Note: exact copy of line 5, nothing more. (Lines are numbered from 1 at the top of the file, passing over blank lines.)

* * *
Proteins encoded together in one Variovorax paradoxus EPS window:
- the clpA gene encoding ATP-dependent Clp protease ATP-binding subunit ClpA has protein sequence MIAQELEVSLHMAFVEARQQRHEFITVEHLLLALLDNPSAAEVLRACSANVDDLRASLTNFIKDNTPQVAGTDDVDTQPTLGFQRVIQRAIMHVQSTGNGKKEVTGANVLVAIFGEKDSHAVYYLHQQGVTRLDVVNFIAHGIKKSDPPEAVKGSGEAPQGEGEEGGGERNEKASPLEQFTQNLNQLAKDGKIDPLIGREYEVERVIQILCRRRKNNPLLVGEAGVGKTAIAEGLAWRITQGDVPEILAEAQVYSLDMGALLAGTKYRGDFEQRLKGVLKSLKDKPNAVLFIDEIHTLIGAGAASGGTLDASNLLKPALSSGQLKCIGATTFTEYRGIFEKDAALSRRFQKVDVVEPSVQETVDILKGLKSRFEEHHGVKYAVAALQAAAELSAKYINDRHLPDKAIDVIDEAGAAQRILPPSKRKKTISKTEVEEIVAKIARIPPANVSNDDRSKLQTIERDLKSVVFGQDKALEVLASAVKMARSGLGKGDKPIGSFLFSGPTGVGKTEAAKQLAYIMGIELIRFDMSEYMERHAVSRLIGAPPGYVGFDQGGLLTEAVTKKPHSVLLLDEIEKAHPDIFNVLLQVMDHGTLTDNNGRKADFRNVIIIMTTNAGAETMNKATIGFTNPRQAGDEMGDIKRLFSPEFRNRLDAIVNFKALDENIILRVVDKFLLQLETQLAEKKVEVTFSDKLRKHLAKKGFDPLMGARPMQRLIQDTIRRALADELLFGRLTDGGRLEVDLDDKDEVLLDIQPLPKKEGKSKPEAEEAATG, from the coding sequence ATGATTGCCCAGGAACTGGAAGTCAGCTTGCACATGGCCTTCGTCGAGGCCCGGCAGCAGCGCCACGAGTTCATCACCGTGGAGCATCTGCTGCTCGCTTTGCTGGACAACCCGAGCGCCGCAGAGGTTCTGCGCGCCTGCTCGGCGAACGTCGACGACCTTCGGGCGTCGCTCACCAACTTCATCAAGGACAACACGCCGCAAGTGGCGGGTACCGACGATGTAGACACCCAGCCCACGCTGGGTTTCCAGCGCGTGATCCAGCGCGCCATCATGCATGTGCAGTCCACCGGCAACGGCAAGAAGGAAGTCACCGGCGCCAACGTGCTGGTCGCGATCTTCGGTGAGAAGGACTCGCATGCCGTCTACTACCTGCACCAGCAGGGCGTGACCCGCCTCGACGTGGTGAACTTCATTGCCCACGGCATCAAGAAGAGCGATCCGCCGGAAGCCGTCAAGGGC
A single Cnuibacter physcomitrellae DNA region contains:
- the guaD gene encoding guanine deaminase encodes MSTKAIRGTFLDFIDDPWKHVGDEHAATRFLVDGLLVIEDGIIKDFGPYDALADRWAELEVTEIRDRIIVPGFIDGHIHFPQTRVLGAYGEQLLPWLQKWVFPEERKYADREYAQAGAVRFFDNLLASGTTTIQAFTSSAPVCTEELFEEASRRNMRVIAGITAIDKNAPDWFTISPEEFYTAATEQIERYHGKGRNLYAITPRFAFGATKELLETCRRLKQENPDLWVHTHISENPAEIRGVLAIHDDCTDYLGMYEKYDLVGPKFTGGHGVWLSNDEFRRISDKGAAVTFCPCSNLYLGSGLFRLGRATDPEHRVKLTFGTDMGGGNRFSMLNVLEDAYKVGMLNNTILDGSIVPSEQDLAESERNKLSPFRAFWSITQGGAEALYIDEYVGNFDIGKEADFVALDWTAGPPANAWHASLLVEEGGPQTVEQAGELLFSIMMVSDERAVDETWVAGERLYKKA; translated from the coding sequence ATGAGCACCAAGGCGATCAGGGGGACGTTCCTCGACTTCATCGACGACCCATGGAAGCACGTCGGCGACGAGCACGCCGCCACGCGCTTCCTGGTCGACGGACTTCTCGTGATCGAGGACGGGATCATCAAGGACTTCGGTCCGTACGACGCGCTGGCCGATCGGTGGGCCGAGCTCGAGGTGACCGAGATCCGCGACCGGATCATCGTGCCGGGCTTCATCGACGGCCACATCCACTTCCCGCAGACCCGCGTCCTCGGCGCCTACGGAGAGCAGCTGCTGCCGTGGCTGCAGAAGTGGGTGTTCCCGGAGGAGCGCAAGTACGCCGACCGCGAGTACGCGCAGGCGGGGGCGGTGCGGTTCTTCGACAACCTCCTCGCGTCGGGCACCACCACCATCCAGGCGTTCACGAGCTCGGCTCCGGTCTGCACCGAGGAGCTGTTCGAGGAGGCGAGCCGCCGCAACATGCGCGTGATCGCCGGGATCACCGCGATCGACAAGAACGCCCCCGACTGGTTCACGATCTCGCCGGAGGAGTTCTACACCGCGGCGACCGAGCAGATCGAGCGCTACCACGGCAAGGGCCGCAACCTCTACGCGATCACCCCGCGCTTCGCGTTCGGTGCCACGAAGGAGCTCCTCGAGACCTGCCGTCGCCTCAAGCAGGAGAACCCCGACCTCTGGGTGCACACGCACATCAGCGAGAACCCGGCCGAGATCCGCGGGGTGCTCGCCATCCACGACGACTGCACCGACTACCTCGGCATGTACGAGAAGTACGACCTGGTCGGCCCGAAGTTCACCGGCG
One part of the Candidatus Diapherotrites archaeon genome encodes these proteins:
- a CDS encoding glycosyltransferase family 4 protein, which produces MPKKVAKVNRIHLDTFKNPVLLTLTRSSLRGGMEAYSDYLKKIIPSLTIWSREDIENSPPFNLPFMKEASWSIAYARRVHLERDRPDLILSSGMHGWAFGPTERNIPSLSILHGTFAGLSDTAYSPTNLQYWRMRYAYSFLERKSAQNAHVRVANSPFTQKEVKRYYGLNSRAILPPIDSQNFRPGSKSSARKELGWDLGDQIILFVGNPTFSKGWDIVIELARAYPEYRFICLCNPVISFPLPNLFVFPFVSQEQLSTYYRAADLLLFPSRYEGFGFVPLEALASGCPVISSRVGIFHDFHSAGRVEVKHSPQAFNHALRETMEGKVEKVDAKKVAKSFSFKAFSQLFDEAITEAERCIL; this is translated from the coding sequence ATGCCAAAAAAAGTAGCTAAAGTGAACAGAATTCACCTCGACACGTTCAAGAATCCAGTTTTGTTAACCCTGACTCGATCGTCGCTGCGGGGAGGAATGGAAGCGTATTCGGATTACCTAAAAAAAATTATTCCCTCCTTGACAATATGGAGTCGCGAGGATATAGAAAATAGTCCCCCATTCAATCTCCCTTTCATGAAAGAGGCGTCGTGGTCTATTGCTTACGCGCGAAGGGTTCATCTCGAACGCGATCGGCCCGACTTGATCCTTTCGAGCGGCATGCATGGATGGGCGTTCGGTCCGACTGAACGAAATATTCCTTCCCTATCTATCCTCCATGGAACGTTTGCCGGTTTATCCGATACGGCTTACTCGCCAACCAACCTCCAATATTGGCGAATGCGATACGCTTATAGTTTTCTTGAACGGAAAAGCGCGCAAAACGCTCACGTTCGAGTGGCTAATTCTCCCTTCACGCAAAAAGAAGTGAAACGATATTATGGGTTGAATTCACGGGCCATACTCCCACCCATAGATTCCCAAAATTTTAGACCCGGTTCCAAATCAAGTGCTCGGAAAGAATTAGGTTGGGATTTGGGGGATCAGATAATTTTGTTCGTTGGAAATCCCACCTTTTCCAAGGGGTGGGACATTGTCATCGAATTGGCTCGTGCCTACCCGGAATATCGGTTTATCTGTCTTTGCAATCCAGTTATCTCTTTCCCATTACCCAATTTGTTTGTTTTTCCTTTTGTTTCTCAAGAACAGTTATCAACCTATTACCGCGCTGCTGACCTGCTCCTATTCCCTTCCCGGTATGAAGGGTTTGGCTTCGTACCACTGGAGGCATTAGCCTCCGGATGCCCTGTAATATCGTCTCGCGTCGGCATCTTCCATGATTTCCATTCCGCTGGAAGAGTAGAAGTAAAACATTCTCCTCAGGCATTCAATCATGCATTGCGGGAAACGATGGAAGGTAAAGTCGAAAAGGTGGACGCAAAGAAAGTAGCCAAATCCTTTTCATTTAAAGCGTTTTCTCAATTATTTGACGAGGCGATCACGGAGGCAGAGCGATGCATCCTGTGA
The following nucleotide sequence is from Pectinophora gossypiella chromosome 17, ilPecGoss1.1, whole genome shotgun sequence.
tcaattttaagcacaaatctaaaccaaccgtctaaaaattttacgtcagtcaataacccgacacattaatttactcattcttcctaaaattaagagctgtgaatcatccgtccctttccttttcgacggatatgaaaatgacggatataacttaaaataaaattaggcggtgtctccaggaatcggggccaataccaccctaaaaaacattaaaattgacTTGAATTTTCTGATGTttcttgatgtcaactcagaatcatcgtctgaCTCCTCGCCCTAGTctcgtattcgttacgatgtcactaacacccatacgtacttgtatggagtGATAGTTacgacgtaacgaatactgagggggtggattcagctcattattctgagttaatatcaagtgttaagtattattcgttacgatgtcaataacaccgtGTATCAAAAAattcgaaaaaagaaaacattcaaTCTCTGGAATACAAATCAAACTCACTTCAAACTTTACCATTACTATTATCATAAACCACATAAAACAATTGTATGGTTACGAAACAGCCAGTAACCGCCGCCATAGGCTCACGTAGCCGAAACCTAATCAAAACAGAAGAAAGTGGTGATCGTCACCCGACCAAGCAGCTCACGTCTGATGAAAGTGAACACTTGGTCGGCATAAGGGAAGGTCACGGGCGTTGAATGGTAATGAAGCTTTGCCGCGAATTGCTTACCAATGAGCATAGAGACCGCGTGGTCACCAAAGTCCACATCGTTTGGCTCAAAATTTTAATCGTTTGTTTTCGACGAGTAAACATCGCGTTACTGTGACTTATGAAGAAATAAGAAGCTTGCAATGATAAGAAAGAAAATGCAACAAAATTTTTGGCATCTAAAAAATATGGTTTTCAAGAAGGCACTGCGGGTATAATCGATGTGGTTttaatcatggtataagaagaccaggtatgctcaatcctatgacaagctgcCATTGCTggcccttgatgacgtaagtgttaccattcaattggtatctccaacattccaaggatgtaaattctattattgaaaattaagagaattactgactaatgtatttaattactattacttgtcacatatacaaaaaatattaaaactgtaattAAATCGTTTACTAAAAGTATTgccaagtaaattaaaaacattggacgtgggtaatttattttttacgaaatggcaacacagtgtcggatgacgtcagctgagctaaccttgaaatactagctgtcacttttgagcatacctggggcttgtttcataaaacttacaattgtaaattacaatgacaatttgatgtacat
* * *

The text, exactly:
One part of the Candidatus Diapherotrites archaeon genome encodes these proteins: